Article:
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#MeToo movement increases calls to RISE crisis line

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RISE, which provides services and support for rape and sexual assault victims in SLO County, recently reported a 322 percent increase in calls to its sexual assault crisis hotline from the previous year.

The nonprofit's executive director, Jennifer Adams, said the increase in calls corresponded with the rise of the #MeToo movement.

"It's given people a voice and platform to tell their stories, and we are grateful that we can be there to help them," Adams said.

#METOO IMPACT A growing national awareness about the issues of sexual assault and sexual harassment contributed to a large increase in calls to RISE's sexual assault crisis line in SLO County, officials with the nonprofit say. - PHOTO COURTESY OF RISE
  • Photo Courtesy Of RISE
  • #METOO IMPACT A growing national awareness about the issues of sexual assault and sexual harassment contributed to a large increase in calls to RISE's sexual assault crisis line in SLO County, officials with the nonprofit say.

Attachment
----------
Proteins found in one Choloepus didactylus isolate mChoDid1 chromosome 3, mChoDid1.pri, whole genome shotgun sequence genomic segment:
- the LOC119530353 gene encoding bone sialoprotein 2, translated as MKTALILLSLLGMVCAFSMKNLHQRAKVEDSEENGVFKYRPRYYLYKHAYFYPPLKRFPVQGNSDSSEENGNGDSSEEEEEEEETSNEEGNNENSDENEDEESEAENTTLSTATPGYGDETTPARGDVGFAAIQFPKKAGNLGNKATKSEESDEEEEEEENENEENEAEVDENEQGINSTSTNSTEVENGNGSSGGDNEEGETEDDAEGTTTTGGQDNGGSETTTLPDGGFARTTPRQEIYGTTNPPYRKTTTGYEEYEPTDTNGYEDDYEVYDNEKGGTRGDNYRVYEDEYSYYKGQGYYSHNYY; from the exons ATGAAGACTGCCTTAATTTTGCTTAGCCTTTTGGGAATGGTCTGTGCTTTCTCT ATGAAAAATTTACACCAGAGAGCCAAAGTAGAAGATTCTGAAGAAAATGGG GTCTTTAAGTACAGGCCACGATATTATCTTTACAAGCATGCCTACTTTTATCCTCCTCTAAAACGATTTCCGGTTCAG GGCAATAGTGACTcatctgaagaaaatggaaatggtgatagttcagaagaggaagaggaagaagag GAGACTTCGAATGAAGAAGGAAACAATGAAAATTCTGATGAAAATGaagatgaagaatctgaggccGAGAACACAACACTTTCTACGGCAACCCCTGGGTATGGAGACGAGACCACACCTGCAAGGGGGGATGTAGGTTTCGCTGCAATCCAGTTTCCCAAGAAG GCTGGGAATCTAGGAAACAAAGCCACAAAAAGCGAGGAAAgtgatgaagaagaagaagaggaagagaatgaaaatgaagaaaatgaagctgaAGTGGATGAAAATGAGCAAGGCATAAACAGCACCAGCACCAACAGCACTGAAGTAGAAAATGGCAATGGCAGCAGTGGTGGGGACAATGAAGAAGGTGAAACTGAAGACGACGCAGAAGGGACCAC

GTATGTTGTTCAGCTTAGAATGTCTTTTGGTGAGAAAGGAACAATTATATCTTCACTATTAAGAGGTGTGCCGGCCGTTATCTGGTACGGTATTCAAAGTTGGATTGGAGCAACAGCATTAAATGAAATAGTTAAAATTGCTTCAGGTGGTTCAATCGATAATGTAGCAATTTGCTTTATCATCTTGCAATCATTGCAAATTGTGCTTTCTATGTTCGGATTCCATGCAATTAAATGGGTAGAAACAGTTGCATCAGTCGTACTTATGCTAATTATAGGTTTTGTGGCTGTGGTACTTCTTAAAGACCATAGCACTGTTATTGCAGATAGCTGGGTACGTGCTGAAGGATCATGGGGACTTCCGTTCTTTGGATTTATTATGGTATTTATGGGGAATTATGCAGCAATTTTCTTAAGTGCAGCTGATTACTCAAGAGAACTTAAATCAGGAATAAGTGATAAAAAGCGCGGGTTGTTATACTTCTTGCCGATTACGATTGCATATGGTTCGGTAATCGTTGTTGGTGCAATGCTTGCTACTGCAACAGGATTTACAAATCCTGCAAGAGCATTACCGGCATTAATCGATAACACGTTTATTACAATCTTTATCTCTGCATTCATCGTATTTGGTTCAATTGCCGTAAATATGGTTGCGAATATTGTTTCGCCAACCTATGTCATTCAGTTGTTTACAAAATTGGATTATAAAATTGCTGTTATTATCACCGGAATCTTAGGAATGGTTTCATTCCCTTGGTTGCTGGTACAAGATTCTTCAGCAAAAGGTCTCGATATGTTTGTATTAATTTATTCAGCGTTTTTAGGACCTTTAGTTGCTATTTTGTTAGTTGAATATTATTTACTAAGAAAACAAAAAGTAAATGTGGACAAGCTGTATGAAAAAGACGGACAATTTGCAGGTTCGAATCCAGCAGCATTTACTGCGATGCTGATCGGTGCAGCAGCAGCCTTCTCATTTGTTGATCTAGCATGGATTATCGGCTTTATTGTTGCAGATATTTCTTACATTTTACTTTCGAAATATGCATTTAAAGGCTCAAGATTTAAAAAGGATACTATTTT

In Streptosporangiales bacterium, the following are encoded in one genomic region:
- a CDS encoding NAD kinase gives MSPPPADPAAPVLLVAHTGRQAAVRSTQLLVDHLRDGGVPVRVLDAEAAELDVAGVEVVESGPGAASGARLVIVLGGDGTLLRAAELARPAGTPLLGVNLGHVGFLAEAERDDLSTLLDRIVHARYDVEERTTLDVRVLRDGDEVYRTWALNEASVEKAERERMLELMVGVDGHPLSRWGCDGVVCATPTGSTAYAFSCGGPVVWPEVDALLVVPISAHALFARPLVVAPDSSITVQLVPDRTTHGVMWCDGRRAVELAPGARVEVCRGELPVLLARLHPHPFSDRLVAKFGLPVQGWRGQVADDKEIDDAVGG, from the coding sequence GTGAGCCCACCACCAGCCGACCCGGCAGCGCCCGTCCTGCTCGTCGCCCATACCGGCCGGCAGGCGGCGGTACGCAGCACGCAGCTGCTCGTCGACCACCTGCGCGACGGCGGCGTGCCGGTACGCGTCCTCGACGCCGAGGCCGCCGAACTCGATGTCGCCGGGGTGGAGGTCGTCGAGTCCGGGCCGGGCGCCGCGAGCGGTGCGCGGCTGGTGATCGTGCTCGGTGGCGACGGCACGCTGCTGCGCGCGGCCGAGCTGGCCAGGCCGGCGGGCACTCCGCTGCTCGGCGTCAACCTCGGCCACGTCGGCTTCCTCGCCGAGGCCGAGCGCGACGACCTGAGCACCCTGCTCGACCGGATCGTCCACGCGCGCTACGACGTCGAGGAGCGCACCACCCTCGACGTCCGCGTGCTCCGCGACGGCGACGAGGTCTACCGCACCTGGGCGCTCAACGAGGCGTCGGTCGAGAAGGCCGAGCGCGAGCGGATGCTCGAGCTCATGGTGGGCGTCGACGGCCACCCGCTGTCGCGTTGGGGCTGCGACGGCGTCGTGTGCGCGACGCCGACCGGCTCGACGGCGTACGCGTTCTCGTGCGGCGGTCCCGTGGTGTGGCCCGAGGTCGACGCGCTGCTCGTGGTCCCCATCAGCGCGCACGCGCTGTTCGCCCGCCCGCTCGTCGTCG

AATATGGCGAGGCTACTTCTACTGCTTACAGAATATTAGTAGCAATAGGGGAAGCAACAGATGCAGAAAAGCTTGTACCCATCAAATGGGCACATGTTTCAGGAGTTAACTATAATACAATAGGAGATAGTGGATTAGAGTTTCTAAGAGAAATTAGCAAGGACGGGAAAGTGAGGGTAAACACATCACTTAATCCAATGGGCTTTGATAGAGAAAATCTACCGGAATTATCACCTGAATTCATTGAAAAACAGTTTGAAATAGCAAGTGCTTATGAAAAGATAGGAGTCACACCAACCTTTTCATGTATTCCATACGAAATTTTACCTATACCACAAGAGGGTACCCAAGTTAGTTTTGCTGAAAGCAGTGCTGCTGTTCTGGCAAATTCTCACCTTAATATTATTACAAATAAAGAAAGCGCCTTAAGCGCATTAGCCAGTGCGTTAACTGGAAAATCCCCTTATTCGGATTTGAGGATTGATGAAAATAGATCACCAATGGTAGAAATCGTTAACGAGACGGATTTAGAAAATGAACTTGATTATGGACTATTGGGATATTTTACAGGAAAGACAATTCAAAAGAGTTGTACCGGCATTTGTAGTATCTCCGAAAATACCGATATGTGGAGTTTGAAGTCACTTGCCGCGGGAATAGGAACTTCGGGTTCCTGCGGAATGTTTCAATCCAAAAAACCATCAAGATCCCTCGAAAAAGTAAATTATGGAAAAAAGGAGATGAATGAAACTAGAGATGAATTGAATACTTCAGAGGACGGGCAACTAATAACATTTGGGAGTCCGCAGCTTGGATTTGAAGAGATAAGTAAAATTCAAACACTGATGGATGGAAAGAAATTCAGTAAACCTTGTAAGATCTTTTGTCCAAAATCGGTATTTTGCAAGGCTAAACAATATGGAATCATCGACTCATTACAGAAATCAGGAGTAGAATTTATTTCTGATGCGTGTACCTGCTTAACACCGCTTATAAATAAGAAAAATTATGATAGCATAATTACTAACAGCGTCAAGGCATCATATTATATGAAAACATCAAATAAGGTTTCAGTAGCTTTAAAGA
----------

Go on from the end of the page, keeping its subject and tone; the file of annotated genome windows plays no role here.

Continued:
Adams said the RISE sexual assault crisis line received a total 129 calls between January and September of 2017. In 2018, the number of calls jumped to 416 for the same period of time. RISE's waiting list for counseling also increased from an average of 30 to 50 people last year to 175 in 2018.

The #MeToo movement exploded into the national spotlight in October 2017 after The New York Times published a story outlining allegations that Hollywood mega producer Harvey Weinstein raped and sexually assaulted multiple women. Following the article's publication, stories of high-profile men accused of sexual assault or harassment continued to come to light. Recently, the nomination of Supreme Court Justice Brett Kavanaugh, who was accused of sexually assaulting Dr. Christine Blasey Ford at a high school party when they were both teenagers, and the sentencing of comedian Bill Cosby, who was accused of drugging and raping multiple women over a period of decades, once again rocketed the issue back to the forefront of the national conversation.

"We definitely see an increase when there are things going on in the media," Adams said. "Those stories act as triggers for people's experiences."

Adams said victims who have experienced an assault or harassment in the past are now more willing to come forward.

"They know that there are people who will believe them and that there is help available," she said.

RISE started a #MeToo support group in direct response to the movement. The drop-in group, which is facilitated by a licensed therapist, is a place where survivors can share their stories and learn tools to help them heal and cope with their trauma, Adams said. The #MeToo support group meets every Tuesday between noon and 1 p.m. at 51 Zaca Lane in SLO.

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